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a figg

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  1. I heard a few days ago that Wheel of Time was being made into a TV series, and came to the Dragonmount site for more info. A TV series would be a good approach. I approached the website hopefully. I’m disgusted but not particularly surprised by the handful of comments I read there. Thank you to those of you who understand and appreciate this incredible story and who have also expressed concern. To the filmmaker, do I have this straight? You want to take the name of Wheel of Time and apply it to a completely different story to fit a formula and make it more like G of T. Hello??? Have you read the books? What’s the point of that? You could do something innovative and creative with this incredible story rather than to force-fit it to some formula. It sounds like you’re pandering to the commercial peddling of sex and violence, People bring up comparisons with G of T. Having read G of T, the sex and violence is written into that story so the TV series is apparently true to its story. How warped are you if you want to ignore the W of T story and rewrite it to pander to sex and emphasize violence? Sensuality is far more alluring than sex or nudity and has a reasonable presence in W of T, although it seems to have fallen out of favor in modern filmmaking. W of T has it’s own share of violence as part of the story but it’s not there for the sake of ratings. The TV version of the Shannara series, which didn’t last long, had a ton of sex and gratuitous violence added, such that it no longer reflected its original story. If you want to do a TV show with lots of sex, then choose a book where that’s part of the story. Maybe you should be dealing with Laura Hamilton’s books instead of Robert Jordan’s. Too bad shows like Star Trek, Star Wars, Indiana Jones and Harry Potter didn’t have much sex in them—of course you’ve probably never heard of any of those…while undoubtedly you’ve all seen the Shannara shows and have the memorabilia. There’s commentary that W of T lacks diversity in terms of ethnicity and sexual orientation. Hello??? Again, have you read the books? Have you listened to Robert Jordan’s commentary? Robert Jordan pulled from diverse cultures and ethnicities. Recall that Rand’s ethnicity set him apart in Two Rivers. Light eyes and red hair were rare, at least at the beginning. People who traveled more widely took him for an Aiel. As the story progresses, the Two Rivers community opens its arms to refuges of assorted ethnicities and cultures, who become part of that community and bring change. Look at the descriptions of the various peoples of the various countries—there’s incredible ethnic diversity within the continent and even more outside of it. One could easily fit various ethnicities to the various W of T countries and peoples, rather than claiming the people in the story aren’t diverse enough. You see that diversity more and more as the little group from Two Rivers travels farther from home. You don’t have to rewrite the story to be inclusive if you just apply some creativity and/or patience. Diverse sexuality didn’t seem to be a big deal in the books so why, per some of the postings, force the issue? Isn’t a world with acceptance a better place? Same-sex partners or preferences are mentioned by Aes Sedai, Aiel, and Ashaman as well as smattering of others, including the Seafolk, Tear and other places. Robert Jordan doesn’t hammer you over the head with sex or orientation yet diverse sexuality seems to be accepted and respected. So why rewrite the story to beat people over the head with something that’s not a highlight or an issue in the story? In contrast, the relations between men and women and various couples is certainly an important, ongoing and very fun theme, based on attitudes and misunderstandings, not on sexual titillation for the viewer. Will that be given the focus it’s due? What’s wrong or unrealistic with a story being PG? Adding a bunch of diverse sexuality certainly didn’t work for the ‘Shannara’. Please recall also that diverse gender roles exist in W of T, with the most unusual example being Far Madding. As for increasing the amount of nudity per some posts, Hello??? There’s the baths of the Shienaren, the sweat tents of the Aiel and the ships of the Seafolk, to name a few. There’s the debauchery of festivals in a couple of countries. Oh, and don’t forget the streith garments of the female Forsaken and the sheer clothing of the damane. So why change the story to add more nudity? Regarding violence, someone actually commented that not enough of the main characters died. Hello??? Did you read the book that contained the Last Battle? Whole lists of familiar characters die. The story contains violence and death enough. How sickening that there are people out there who actually think more needs to be added. It’d sad that the lenses for today’s movies can’t see that the violence is sickening enough without portraying it as graphically and messily as possible, which seemed to be the case for the graphic extra violence added to the Shannara. Robert Jordan, aided in the end by Brandon Sanderson, has told an incredibly rich story to us. It sounds like some want to take the popularity the story inspired and use that to make money, rather than to tell the story. With G of T, sex and violence worked well because THAT’S WHAT THE BOOKS CONTAINED. Not so with Shannara, not so with Wheel of Time. Why destroy the story line and the core of the main characters when staying more true to the story might actually be the innovative, bold and artistically amazing choice? How about relying on plot rather than titillation? Why not use the story that’s there, rather than trying to make it into G of T, which thankfully, it is not? What’s the point of making a TV series of W of T if you’re actually telling a radically different story? I’m not surprised that someone might do that, but I’m surprised that anyone who is invested enough in these stories to take the time to read the books and understand the characters, much less visit the website, would find that appealing. If you substantially change the basic story of W of T, what’s the point? It’s one thing to adjust the story so it works in a visual telling but that’s not what I perceive from the posts I read. It sounds like they want to make it into something like G of T. Just wanted to share these concerns. I hope that my impression about the direction the TV show is taking is wrong. Thank you for this opportunity to speak. Happy to be educated if some of these concerns have already been addressed--there are hundreds of postings and I admittedly have only read a handful.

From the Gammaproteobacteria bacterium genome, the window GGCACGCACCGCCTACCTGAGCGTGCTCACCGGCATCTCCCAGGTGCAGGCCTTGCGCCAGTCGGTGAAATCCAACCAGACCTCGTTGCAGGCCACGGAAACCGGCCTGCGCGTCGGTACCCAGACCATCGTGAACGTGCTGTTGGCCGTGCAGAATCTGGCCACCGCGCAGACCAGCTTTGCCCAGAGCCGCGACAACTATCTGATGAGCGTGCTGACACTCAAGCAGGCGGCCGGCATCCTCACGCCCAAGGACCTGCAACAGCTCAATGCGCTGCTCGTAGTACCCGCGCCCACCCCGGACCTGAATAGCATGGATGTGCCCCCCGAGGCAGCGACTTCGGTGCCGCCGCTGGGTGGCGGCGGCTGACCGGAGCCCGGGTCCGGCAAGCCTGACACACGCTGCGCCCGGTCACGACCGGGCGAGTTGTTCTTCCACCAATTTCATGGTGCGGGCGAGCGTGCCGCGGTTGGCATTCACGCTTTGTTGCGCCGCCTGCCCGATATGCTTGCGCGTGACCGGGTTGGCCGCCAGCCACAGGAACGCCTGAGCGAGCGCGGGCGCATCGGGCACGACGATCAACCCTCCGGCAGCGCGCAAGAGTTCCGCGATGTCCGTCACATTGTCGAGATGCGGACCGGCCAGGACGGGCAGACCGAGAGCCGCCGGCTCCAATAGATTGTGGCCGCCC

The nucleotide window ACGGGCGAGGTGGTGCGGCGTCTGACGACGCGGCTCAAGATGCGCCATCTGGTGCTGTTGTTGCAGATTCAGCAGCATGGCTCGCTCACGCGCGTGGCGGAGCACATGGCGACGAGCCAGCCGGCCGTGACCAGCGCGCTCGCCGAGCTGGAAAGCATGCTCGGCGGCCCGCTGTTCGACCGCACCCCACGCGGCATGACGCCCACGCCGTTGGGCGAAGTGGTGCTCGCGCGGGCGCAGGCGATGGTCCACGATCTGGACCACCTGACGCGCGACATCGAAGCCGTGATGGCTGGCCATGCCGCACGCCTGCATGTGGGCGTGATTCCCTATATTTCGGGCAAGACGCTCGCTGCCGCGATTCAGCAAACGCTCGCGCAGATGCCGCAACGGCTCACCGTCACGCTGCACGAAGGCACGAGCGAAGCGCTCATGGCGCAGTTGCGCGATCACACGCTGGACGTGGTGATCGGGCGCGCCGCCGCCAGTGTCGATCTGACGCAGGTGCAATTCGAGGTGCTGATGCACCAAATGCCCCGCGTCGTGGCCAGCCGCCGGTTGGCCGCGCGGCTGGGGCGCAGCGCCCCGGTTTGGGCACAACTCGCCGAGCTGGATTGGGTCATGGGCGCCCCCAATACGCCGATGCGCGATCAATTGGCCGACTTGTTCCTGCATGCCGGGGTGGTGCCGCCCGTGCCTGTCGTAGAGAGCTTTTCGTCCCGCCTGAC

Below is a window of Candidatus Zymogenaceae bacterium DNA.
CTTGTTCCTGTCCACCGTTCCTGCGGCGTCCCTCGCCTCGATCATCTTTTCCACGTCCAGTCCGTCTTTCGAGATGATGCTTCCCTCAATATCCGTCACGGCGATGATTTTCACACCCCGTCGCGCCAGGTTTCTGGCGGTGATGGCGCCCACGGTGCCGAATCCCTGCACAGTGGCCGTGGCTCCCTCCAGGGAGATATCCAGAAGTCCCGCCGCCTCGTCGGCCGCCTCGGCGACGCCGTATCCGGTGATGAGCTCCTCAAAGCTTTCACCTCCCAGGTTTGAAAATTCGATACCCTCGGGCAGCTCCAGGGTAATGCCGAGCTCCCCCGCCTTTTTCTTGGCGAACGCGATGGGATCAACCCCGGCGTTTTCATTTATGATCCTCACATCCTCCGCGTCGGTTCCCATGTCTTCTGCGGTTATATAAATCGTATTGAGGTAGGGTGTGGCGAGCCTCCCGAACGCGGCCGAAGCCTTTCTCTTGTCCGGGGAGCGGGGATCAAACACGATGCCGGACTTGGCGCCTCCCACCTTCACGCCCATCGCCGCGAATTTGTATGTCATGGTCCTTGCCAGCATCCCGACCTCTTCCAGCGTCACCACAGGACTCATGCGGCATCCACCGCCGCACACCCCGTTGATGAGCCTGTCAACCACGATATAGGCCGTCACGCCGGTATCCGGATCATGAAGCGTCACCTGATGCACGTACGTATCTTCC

2. Bashere describing the crazy general who once had a grove of oak trees chopped down and then decided that his soldiers needed to bury them.
  3. @ Despothera: Thanks for the reference to A Faint Thread of Music... I enjoyed that, though was surprised at only a single reference to Loial.
  4. Please pardon the late comment, if that's bad etiquette--haven't blogged before. The Broken Crown could be, as aammondd suggests, another representation pertaining to Faile. As I read the various comments, I wonder if it's so certain that Perrin will survive the Last Battle such that he could actually inherit a crown? Something in ToM suggested to me that perhaps he might not, although I can't tell you specifically what passages gave that sense without the luxury of more time. I'm curious if anyone else picked up a sense of that suggestion, and have mainly chosen to write to ask for your thoughts on that. More generally on the subject of prophesy, I find it interesting that Perrin is a subject of Seanchean prophecy, though that didn't seem to give clues on the broken crown. Min also saw trees flowering around Perrin. That sounds less portentous than a broken crown; it seems not to have happened yet either. Perhaps that pertains to tree singing or the Song.